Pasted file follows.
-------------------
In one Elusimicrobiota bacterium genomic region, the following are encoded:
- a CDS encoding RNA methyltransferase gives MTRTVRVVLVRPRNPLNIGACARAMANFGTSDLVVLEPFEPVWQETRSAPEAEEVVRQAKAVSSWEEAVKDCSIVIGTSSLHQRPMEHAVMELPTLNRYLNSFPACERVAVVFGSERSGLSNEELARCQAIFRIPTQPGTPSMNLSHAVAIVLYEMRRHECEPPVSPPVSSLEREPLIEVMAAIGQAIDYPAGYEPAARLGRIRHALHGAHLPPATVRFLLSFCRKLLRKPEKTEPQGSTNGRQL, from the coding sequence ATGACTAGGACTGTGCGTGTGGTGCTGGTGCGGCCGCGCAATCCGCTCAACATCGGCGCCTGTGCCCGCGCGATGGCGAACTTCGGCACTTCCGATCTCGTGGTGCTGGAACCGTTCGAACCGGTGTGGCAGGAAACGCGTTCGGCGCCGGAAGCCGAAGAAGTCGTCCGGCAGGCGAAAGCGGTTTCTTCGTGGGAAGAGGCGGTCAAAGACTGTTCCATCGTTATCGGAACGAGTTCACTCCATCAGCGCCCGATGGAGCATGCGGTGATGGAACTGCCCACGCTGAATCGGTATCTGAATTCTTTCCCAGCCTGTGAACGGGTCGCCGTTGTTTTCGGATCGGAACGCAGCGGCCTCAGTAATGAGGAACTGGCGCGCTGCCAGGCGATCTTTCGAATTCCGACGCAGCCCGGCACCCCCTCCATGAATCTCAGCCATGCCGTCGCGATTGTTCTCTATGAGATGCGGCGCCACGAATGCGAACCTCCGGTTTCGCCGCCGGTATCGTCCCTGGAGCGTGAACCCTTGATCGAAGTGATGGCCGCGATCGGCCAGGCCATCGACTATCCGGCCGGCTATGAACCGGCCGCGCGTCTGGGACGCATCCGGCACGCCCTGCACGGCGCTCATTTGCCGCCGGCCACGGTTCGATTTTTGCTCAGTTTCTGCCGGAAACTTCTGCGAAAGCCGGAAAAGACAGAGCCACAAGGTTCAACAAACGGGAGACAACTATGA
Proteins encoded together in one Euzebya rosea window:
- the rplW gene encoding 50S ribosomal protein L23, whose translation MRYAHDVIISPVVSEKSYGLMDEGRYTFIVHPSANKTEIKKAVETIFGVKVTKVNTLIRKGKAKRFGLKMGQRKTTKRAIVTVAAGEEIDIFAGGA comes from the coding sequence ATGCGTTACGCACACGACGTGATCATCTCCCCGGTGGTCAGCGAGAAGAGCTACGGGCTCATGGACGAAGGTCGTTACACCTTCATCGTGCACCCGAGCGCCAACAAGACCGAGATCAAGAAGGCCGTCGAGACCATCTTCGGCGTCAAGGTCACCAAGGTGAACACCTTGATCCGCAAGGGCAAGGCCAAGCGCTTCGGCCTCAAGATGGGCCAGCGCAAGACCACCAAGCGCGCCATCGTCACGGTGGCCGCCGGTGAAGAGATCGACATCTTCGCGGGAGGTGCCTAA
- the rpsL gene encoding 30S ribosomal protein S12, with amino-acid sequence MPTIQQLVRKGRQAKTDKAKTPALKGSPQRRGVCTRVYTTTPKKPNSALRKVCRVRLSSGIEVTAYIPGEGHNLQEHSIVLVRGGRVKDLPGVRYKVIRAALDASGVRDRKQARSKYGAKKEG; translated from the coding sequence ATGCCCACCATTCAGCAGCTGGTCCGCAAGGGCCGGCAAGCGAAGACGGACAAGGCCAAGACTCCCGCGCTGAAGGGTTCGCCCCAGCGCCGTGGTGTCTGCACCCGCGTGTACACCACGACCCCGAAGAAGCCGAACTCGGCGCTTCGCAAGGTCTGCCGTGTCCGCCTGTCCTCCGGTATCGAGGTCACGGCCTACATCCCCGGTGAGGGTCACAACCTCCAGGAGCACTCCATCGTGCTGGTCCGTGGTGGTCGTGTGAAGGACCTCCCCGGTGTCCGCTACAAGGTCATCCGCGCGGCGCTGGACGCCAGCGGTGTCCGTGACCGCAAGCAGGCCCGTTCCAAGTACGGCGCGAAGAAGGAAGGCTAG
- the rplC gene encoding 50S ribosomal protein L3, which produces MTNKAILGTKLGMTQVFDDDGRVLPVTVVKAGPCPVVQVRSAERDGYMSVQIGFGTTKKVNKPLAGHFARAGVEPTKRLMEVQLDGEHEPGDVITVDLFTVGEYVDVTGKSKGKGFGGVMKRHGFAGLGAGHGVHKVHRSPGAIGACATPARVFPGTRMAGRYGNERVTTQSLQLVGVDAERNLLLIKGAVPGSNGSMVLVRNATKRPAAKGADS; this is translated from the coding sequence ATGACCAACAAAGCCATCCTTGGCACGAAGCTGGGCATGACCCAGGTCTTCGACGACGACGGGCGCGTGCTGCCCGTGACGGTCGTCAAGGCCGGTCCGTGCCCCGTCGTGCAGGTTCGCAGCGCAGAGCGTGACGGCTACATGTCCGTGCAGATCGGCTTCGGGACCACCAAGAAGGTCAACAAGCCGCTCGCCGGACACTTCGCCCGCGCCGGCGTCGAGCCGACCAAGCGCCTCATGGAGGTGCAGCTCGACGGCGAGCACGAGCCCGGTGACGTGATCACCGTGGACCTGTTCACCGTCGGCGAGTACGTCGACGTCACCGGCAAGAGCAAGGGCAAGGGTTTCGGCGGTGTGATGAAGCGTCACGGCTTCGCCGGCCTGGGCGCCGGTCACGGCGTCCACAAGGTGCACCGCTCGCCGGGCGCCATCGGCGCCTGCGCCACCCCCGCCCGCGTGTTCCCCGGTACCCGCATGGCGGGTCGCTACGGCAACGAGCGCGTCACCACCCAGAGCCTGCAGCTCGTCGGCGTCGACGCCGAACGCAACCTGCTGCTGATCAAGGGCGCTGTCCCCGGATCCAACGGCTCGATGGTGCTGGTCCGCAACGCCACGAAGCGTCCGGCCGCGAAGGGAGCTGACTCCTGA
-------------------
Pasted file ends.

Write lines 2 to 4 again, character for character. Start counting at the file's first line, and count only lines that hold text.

- a CDS encoding RNA methyltransferase gives MTRTVRVVLVRPRNPLNIGACARAMANFGTSDLVVLEPFEPVWQETRSAPEAEEVVRQAKAVSSWEEAVKDCSIVIGTSSLHQRPMEHAVMELPTLNRYLNSFPACERVAVVFGSERSGLSNEELARCQAIFRIPTQPGTPSMNLSHAVAIVLYEMRRHECEPPVSPPVSSLEREPLIEVMAAIGQAIDYPAGYEPAARLGRIRHALHGAHLPPATVRFLLSFCRKLLRKPEKTEPQGSTNGRQL, from the coding sequence ATGACTAGGACTGTGCGTGTGGTGCTGGTGCGGCCGCGCAATCCGCTCAACATCGGCGCCTGTGCCCGCGCGATGGCGAACTTCGGCACTTCCGATCTCGTGGTGCTGGAACCGTTCGAACCGGTGTGGCAGGAAACGCGTTCGGCGCCGGAAGCCGAAGAAGTCGTCCGGCAGGCGAAAGCGGTTTCTTCGTGGGAAGAGGCGGTCAAAGACTGTTCCATCGTTATCGGAACGAGTTCACTCCATCAGCGCCCGATGGAGCATGCGGTGATGGAACTGCCCACGCTGAATCGGTATCTGAATTCTTTCCCAGCCTGTGAACGGGTCGCCGTTGTTTTCGGATCGGAACGCAGCGGCCTCAGTAATGAGGAACTGGCGCGCTGCCAGGCGATCTTTCGAATTCCGACGCAGCCCGGCACCCCCTCCATGAATCTCAGCCATGCCGTCGCGATTGTTCTCTATGAGATGCGGCGCCACGAATGCGAACCTCCGGTTTCGCCGCCGGTATCGTCCCTGGAGCGTGAACCCTTGATCGAAGTGATGGCCGCGATCGGCCAGGCCATCGACTATCCGGCCGGCTATGAACCGGCCGCGCGTCTGGGACGCATCCGGCACGCCCTGCACGGCGCTCATTTGCCGCCGGCCACGGTTCGATTTTTGCTCAGTTTCTGCCGGAAACTTCTGCGAAAGCCGGAAAAGACAGAGCCACAAGGTTCAACAAACGGGAGACAACTATGA
Proteins encoded together in one Euzebya rosea window:
- the rplW gene encoding 50S ribosomal protein L23, whose translation MRYAHDVIISPVVSEKSYGLMDEGRYTFIVHPSANKTEIKKAVETIFGVKVTKVNTLIRKGKAKRFGLKMGQRKTTKRAIVTVAAGEEIDIFAGGA comes from the coding sequence ATGCGTTACGCACACGACGTGATCATCTCCCCGGTGGTCAGCGAGAAGAGCTACGGGCTCATGGACGAAGGTCGTTACACCTTCATCGTGCACCCGAGCGCCAACAAGACCGAGATCAAGAAGGCCGTCGAGACCATCTTCGGCGTCAAGGTCACCAAGGTGAACACCTTGATCCGCAAGGGCAAGGCCAAGCGCTTCGGCCTCAAGATGGGCCAGCGCAAGACCACCAAGCGCGCCATCGTCACGGTGGCCGCCGGTGAAGAGATCGACATCTTCGCGGGAGGTGCCTAA